“Hello, Mr. Jones. Did you just try to make a $10,000 jewelry purchase in Brazil?” To put it mildly, that is not the type of question that want your customers– or as an insurance company, the customers of your policyholder– to receive. All too often, however, despite the best security efforts, data breaches of sensitive personal information, like credit card data, do occur.
The insurance industry sells a variety of differing products designed specifically to provide coverage for these types of claims and losses. But, would liability for such a data breach be covered by the backbone of most companies’ insurance programs– the commercial general liability or CGL policy? Insurance carriers instinctively say, “No.” Policyholders take a different view.
That issue was the subject of a New York trial judge’s recent decision in Zurich American Insurance v. Sony Corporation of America. Zurich filed that declaratory judgment action against Sony to determine whether it had any liability coverage obligations to Sony in connection with the 2011 data breach of Sony’s Playstation network. An underlying class action had been filed against Sony on behalf of users of the online video game network alleging that they had been damaged by the theft of their personally identifiable information, such as credit card information.
The New York judge’s answer to this coverage question focused on whether the claims against Sony sought damages because of “personal and advertising injury”. Zurich had agreed in Coverage B of its CGL policy with Sony to “pay those sums that [Sony] becomes legally obligated to pay as damages because of ‘personal and advertising injury’”. The policy defined “personal and advertising injury” to include “injury… arising out of… [o]ral or written publication, in any manner, of material that violates a person’s right of privacy.”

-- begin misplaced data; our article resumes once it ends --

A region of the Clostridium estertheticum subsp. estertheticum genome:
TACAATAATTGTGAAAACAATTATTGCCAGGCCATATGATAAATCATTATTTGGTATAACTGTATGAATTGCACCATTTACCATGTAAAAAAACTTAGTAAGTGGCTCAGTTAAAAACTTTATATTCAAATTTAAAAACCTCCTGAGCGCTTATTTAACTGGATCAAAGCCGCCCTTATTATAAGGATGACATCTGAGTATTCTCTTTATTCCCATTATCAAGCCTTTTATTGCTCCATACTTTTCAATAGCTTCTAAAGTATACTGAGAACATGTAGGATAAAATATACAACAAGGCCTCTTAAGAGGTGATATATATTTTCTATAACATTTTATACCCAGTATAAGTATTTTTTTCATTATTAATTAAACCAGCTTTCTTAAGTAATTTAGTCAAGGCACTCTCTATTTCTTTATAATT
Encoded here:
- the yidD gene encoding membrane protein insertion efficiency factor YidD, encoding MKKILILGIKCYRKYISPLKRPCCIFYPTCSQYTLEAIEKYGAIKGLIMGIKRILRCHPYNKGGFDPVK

The court seemed in some sense to agree that the “publication” requirement had been met:
In this case here I have a situation where we have a hacking, an illegal intrusion into the defendant Sony’s secured sites where they had all of the information… That information is there. It’s supposed to be safeguarded. That is the agreement that they had with the consumers that partake or participated in that system… So that in the box it is safe and it is secured. Once it is opened, it comes out… And that is where I believe … the publication comes in. It’s been opened. It comes out. It doesn’t matter if it has to be oral or written.
We are talking about the internet now. We are talking about the electronic age that we live in. So that in itself, by just opening up that safeguard or that safe box where all of the information was, in my mind … publication.
The problem for the trial judge, however, was that the publication was conducted not by Sony, but by outside hackers. Sony argued that the policy did not require Sony to engage in wrongdoing in order for coverage to apply. They argued that the definition of “personal and advertising injury” did not require the insured to publish material that violated a person’s right of privacy. They contended that they just had to “become legally obligated” to pay damages for “injury… arising out of… [o]ral or written publication, in any manner, of material that violates a person’s right of privacy.
The New York judge disagreed. He held that reading the “entire policy”, the “personal and advertising injury” definition requires “some kind of act or conduct by the policyholder in order for coverage to be present”. Because “there was no act or conduct perpetuated by Sony”, but rather third party “hackers breaking into that security system”, the court held that Zurich’s CGL policy did not afford coverage for the class action claims against Sony.
The court’s summary judgment in favor of Zurich is currently on appeal.
How would a Missouri or Illinois court rule on these coverage issues in a data breach situation? Stay tuned.